Dohchay: Fails to Rob Hearts

Dohchay; Sudheer Varma, Naga Chaitanya, Kriti Sanon, Pooja Ramachandran, Posani Krishna Murali, Brahmanandam, Saptagiri and Ravi Babu


With a title like “Dohchay”, which means ‘to rob’, you expect a movie to do more than just entertain. Such expectations were riding high on this film right from the moment it was announced, since it was coming from the director who gave Telugu audiences a sensational movie like “Swamy Ra Ra”, which was a critical and commercial hit and opened the floodgates to a genre that was considered underrated.

Half way into “Dohchay”, a crime comedy that doesn’t do justice to both the genres, the high expectations are reduced to half, and by the end of the movie, you wish Sudheer had smartly worked on a sequel to his first film, which by the way, someone else is making.

The movie comes with the star baggage of Chaitanya, and though Sudheer has tried his best to not let it come in the way of the story, it does, and to some extent, makes the whole effort look like it was another attempt to please a star and cash in on his popularity. Maybe Sudheer wanted to use this opportunity to springboard into the big league of successful commercial directors.

The star baggage here refers to simple things like Chaitanya’s lavish bike, which he rides with the earnings as a conman, and the luxurious apartment he lives in. It also refers to the need to cast a beautiful heroine, Kriti Sanon, even if it means she has no purpose. These were the compromises Sudheer didn’t have to worry about in his first movie, but here, for having chosen to work with a star, it comes neatly wrapped with the big commercial tag.

The film opens with a bank robbery. Two guys rob a bank and escape in broad daylight. They create a diversion without much hassle to confuse the police and easily get away with the loot. One of them suggests they can easily double-cross their boss and flee with the money, but the other guy feels it’s too risky. As they begin to argue, the story shifts to another location and introduces us to Chandu (Chaitanya), who easily cheats a producer and walks away with a lump sum amount.

For the next 45 minutes to one hour, we follow Chandu’s story and learn what motivates him to con, and how good he’s at it. In “Swamy Ra Ra”, actor Nikhil and his gang of friends conned and robbed people for fun. Sudheer didn’t bother telling us about their past or why they con, and why should it bother anyone as long as the movie entertains?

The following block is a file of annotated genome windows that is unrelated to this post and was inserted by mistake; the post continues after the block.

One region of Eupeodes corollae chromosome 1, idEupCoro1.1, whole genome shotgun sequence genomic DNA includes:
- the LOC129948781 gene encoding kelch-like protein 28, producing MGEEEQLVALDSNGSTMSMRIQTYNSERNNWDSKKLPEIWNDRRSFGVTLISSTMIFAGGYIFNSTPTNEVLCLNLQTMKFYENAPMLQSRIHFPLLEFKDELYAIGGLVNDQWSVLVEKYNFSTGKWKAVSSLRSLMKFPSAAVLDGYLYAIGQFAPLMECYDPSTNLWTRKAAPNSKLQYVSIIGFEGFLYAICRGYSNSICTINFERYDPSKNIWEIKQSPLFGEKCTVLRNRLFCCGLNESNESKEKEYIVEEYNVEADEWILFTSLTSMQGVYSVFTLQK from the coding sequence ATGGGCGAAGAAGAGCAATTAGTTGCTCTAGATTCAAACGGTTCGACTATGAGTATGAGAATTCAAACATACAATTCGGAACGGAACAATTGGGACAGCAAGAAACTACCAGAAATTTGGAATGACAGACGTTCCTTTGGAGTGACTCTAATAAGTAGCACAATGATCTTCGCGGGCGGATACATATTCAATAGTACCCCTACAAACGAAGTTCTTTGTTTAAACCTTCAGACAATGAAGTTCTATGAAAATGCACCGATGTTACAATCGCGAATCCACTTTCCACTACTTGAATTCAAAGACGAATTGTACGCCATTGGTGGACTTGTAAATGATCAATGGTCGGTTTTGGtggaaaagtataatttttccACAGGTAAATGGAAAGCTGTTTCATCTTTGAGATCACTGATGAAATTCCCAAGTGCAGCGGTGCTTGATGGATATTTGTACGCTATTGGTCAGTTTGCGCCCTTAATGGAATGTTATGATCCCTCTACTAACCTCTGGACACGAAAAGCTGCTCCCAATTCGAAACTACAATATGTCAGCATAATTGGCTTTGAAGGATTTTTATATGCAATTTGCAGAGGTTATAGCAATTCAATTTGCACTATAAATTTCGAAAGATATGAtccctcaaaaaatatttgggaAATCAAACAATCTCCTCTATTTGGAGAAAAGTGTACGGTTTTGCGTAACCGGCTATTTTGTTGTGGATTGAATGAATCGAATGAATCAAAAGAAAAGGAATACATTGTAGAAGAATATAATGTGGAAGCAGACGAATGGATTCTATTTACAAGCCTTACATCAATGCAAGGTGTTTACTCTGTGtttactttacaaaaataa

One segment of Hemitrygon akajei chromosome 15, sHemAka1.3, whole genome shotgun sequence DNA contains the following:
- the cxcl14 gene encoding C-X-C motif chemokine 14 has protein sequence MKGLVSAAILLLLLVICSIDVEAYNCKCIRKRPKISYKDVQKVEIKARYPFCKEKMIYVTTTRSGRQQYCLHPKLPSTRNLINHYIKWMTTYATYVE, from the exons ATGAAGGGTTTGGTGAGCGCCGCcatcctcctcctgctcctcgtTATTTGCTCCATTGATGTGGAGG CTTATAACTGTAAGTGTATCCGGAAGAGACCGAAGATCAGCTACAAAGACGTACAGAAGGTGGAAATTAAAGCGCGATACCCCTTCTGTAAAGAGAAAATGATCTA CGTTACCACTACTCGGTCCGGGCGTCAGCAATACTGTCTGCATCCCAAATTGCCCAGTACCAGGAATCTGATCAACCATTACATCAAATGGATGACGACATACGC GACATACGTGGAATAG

In “Dohchay”, we’re explained why Chandu cons people with a sentimental flashback and there’s a trace of Shankar’s “Gentleman” in the story. Now, there’s some morality in Chandu’s actions. From his earnings as a conman, he educates his sister and hopes to free his father from prison. The film suddenly feels like a revenge drama and Chandu’s every action is justified.

Minutes before the interval, there’s an excellent stretch that unfolds in an apartment where the two robbers from the first scene are still shown arguing. This scene is more reminiscent of a Quentin Tarantino film, and it is even more evident from the poster of “Pulp Fiction” in the room. On the adjacent wall, there’s a poster of Nagarjuna’s cult film “Siva”.

Sudheer likes to pay tributes to his masters, and he does that so subtly. He uses the tongue-in-cheek humour quite well, but only at instances where he was running out of ideas and didn’t have a clue how to proceed forward. Posani gets a meaty role and he plays it to a T. He plays a comic villain and succeeds in generating maximum laughter, and he’s aptly supported by Brahmanandam in a cameo. The last 20 minutes provide some great rib-tickling entertainment.

It’s tough to shake off the “Swamy Ra Ra” hangover in “Dohchay”, which unfortunately fails to rob our hearts.

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O Kadhal Kanmani: With You, Without You

O Kadhal Kanmani; Mani Ratnam,  Dulquer Salmaan, Nitya Menen, Prakash Raj and Leela Samson


It doesn’t matter if you’re a Mani Ratnam fan or not, his latest outing, “O Kadhal Kanmani” is sure to leave you with an everlasting smile on your face. The movie, which marks the auteur’s comeback to the romance genre after a decade, is a refreshing take on contemporary romance and relationship.

The story is set in Mumbai, and the city, through lensman Sreeram’s frames has never looked so beautiful, adding much needed oomph to the romance of Aadi (Dulquer) and Tara (Nitya), two well-educated, independent and ambitious individuals. Rahman’s music, needless to say, is soul-stirring, if not as standalone soundtrack but it works so well in the movie.

Aadi and Tara first meet at a railway station. Well, they don’t actually meet. They just glance at each other through the gaps in between the bogies of passing trains. It’s not one of your best boy-meets-girl moments, but it works. Their second meeting is at a friend’s wedding in a church where they are seated in the same row but a few seats away from each other. They introduce each other with a murmur and even exchange numbers.